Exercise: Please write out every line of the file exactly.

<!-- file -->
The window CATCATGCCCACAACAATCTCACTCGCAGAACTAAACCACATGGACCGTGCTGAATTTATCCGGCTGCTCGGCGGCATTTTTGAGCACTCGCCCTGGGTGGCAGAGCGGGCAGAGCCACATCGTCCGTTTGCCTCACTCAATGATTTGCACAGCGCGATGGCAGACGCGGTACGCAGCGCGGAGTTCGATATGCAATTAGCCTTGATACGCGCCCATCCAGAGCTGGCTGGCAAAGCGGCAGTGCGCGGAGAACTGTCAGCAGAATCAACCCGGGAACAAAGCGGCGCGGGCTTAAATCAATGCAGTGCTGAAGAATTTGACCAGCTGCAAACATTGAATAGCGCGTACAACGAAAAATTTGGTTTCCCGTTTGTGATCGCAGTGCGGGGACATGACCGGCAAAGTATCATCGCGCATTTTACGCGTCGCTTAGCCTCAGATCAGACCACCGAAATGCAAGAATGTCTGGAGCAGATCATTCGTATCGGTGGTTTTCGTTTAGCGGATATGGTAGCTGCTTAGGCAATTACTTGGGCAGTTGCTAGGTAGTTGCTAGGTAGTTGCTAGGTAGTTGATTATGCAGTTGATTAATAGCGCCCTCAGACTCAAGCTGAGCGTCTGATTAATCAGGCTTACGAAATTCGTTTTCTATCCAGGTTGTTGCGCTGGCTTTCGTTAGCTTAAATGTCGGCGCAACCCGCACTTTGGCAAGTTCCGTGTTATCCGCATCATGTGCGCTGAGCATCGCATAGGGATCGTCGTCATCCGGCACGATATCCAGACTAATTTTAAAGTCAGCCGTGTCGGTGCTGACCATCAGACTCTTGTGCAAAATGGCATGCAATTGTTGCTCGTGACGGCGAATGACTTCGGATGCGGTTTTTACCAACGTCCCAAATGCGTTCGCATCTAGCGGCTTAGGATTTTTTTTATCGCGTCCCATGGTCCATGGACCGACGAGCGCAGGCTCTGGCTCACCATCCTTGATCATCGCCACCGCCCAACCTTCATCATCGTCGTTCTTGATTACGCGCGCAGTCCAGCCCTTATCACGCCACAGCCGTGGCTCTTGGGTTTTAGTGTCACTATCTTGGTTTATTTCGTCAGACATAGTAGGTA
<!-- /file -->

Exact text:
The window CATCATGCCCACAACAATCTCACTCGCAGAACTAAACCACATGGACCGTGCTGAATTTATCCGGCTGCTCGGCGGCATTTTTGAGCACTCGCCCTGGGTGGCAGAGCGGGCAGAGCCACATCGTCCGTTTGCCTCACTCAATGATTTGCACAGCGCGATGGCAGACGCGGTACGCAGCGCGGAGTTCGATATGCAATTAGCCTTGATACGCGCCCATCCAGAGCTGGCTGGCAAAGCGGCAGTGCGCGGAGAACTGTCAGCAGAATCAACCCGGGAACAAAGCGGCGCGGGCTTAAATCAATGCAGTGCTGAAGAATTTGACCAGCTGCAAACATTGAATAGCGCGTACAACGAAAAATTTGGTTTCCCGTTTGTGATCGCAGTGCGGGGACATGACCGGCAAAGTATCATCGCGCATTTTACGCGTCGCTTAGCCTCAGATCAGACCACCGAAATGCAAGAATGTCTGGAGCAGATCATTCGTATCGGTGGTTTTCGTTTAGCGGATATGGTAGCTGCTTAGGCAATTACTTGGGCAGTTGCTAGGTAGTTGCTAGGTAGTTGCTAGGTAGTTGATTATGCAGTTGATTAATAGCGCCCTCAGACTCAAGCTGAGCGTCTGATTAATCAGGCTTACGAAATTCGTTTTCTATCCAGGTTGTTGCGCTGGCTTTCGTTAGCTTAAATGTCGGCGCAACCCGCACTTTGGCAAGTTCCGTGTTATCCGCATCATGTGCGCTGAGCATCGCATAGGGATCGTCGTCATCCGGCACGATATCCAGACTAATTTTAAAGTCAGCCGTGTCGGTGCTGACCATCAGACTCTTGTGCAAAATGGCATGCAATTGTTGCTCGTGACGGCGAATGACTTCGGATGCGGTTTTTACCAACGTCCCAAATGCGTTCGCATCTAGCGGCTTAGGATTTTTTTTATCGCGTCCCATGGTCCATGGACCGACGAGCGCAGGCTCTGGCTCACCATCCTTGATCATCGCCACCGCCCAACCTTCATCATCGTCGTTCTTGATTACGCGCGCAGTCCAGCCCTTATCACGCCACAGCCGTGGCTCTTGGGTTTTAGTGTCACTATCTTGGTTTATTTCGTCAGACATAGTAGGTA